"Koerner's readings of Cranach's art are unfailingly arresting and inventive . . . it is a long time since a work of art history has kept me so consistently reaching for a pencil to register ardent appreciation or violent dissent."
Times Literary Supplement - Alexander Murray
"A learned and penetrating inquiry into a central theme in Europe's art history."
Artforum - Arthur C. Danto
"The most exciting book of art history I have read since Hans Belting's magisterial 1993 study of religious icons in European culture, Likeness and Presence. What [Koerner] has accomplished in this marvelous book is to bring that religion to life again, and in the process make vivid the art that emerged from the critique of images that launched the Reformation."
Apollo - Margaret Aspen
"Felicitous prose and subtle readings. Sixteenth-century Lutheran art and the iconoclastic momentum from which it emerged have found a fine interpreter in a work which sits happily on the cusp between the historical and the art historical."
Renaissance Quarterly - Bruce Krajewski
"Joseph Lee Koerner, arguably . . . the most thoughtful and informed art historian specializing in German art, has taken a step back . . . in order to become a champion of Lutheranism. In relic-crushing detail, Koerner seeks to persuade his readers that most of them need to rethink the Reformation."
Canadian Historical Review - John Dillenberger
"Those who have read [Koerner's previous] volumes will not be surprised by the scholarship and sweeping scope of the current volume, a work that marks him as second to none in Reformation history."
Common Knowledge - Michael Baxandall
“Most art-historical writing is framed either as interpretation, in search of meanings, or as explanation. . . . The Reformation of the Image is remarkable for using the interpretive mood for a case that might seem to invite explanation. And the outcome is resonant.”
The Art Book - Victoria George
"Koerner has brought to academe an inestimably deeper understanding of Lutheran imagery, its genesis, complexity of purpose, and larger contribution to an emergent modern world of art. . . . Fundamental questions about the nature of art, about Reformation art, the end of art, the beginning of modern art, are found throughout this text and make for an inspiringly complex presentation of ideas."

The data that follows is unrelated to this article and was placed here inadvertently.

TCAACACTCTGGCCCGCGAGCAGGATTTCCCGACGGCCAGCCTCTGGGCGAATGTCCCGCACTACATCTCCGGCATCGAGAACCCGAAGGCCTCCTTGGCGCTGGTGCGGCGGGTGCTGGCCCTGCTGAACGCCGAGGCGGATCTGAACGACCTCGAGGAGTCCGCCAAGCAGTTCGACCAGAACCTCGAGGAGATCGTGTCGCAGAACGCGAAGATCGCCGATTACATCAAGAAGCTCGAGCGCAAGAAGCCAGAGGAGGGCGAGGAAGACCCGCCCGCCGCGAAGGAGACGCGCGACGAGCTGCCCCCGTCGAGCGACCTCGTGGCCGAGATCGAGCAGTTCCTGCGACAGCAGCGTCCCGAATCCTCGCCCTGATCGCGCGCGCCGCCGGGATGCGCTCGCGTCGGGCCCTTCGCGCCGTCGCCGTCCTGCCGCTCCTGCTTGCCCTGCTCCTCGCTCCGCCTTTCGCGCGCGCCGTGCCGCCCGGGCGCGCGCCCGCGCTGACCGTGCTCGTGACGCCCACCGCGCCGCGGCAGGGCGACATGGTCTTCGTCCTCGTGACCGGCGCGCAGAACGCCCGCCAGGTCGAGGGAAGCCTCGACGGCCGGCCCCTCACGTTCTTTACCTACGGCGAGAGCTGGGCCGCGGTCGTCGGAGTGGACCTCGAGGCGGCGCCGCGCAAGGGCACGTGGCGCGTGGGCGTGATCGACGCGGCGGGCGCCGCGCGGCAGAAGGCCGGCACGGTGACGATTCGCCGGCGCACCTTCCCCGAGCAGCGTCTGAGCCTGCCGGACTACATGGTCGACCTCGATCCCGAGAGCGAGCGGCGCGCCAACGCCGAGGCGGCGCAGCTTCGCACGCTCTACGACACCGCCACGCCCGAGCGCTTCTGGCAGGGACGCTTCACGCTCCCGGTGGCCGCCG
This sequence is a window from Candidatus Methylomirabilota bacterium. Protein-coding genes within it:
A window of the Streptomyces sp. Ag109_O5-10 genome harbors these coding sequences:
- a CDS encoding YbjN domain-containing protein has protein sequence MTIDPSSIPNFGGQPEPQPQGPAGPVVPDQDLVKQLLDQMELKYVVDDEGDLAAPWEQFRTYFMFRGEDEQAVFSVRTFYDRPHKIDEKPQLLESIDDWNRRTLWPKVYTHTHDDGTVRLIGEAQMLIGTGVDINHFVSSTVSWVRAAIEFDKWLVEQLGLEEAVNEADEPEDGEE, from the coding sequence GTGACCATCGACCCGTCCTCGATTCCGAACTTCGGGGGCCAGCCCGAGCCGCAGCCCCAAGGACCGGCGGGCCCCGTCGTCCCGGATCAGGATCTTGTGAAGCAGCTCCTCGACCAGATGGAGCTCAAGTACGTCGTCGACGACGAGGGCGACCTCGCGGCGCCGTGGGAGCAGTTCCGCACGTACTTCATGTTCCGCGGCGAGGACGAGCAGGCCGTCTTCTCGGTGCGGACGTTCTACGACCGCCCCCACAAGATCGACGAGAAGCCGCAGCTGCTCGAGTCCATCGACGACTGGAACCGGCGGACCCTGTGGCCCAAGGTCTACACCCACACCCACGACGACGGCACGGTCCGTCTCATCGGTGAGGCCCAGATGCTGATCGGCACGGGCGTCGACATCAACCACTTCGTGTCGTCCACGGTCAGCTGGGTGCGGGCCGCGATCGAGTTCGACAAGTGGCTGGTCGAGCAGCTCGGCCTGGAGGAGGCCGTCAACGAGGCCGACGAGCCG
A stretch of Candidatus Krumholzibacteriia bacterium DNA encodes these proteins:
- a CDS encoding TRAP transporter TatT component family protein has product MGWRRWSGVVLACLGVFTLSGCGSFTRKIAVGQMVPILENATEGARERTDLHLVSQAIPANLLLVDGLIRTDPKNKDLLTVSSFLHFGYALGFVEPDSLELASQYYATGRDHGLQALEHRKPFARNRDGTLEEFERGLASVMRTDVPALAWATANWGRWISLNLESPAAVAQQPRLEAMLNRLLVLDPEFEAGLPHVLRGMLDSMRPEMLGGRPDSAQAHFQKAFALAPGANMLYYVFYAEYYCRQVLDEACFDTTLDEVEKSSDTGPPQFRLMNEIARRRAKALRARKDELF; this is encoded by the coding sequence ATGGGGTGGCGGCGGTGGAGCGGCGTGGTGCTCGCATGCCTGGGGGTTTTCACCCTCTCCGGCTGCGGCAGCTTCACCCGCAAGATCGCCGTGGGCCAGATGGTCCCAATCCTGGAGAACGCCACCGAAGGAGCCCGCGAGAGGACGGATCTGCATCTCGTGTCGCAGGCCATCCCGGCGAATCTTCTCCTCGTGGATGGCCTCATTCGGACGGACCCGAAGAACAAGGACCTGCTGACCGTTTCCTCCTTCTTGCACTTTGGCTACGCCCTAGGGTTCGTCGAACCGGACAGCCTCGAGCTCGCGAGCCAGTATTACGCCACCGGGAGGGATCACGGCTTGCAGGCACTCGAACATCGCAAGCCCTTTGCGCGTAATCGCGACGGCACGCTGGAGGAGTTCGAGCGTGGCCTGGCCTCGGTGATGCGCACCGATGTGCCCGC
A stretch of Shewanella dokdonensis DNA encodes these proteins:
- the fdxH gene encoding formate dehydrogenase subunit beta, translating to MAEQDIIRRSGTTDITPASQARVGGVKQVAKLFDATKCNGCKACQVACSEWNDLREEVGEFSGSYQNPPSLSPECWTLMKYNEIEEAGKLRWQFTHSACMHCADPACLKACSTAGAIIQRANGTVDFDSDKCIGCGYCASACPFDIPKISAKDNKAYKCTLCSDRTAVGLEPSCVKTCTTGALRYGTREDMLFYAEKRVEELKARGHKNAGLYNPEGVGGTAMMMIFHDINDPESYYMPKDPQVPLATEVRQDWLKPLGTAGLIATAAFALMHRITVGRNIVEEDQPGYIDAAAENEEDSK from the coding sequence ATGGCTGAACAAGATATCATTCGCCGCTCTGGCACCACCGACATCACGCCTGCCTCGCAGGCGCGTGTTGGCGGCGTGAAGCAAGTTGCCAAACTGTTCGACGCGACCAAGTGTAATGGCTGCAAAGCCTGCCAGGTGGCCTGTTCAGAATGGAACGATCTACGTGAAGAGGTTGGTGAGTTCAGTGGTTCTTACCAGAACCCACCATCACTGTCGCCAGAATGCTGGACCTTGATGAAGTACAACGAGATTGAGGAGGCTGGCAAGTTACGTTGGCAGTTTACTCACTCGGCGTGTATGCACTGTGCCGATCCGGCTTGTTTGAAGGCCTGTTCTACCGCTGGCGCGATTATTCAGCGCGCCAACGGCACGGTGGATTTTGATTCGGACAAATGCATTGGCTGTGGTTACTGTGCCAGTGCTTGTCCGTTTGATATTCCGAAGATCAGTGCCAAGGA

New Yorker - Peter Schjeldahl
"A brilliant book."
Scotland on�Sunday
"Brilliantly structured, Keroner's scholarship is all-encompassing ... This is essential reading for all those interested in the history of religion, art and society in early modern Germany."
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Product Details

  • ISBN-13: 9781861898326
  • Publisher: Reaktion Books, Limited
  • Publication date: 6/16/2011
  • Series: non-series
  • Sold by: Barnes & Noble
  • Format: eBook
  • Sales rank: 1,283,991
  • File size: 26 MB
  • Note: This product may take a few minutes to download.

Meet the Author

Joseph Leo Koerner is the Victor S. Thomas Professor of History of Art and Architecture at Harvard University. He is the author of Caspar David Friedrich and the Subject of Landscape and The Moment of Self-Portraiture in German Renaissance Art, the latter copublished by the University of Chicago Press.

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Table of Contents

Timeline 6
Preface 9
1 Ideas About the Thing 19
2 A Tragedy for Art? 27
3 Territorial Battles 38
4 Appropriations 52
5 A Reformation Altarpiece 69
Pt. I Cleansing
6 Actions 83
7 Beliefs 94
8 Fictions 104
9 Communications 137
10 The Arrested Gesture 153
Pt. II The Word
11 The Cross 171
12 The Outstretched Finger 191
13 A Hidden God? 201
14 Crude Painting 212
15 Preaching 252
16 Teaching 282
17 Ubiquity 308
Pt. III Sacrament
18 From Custom to Rule 321
19 Behind the Mass 340
20 The Tables Turned 362
21 Ministry 377
22 Church Building 402
Epilogue 441
References 445
Photo Acknowledgements 483
Index 484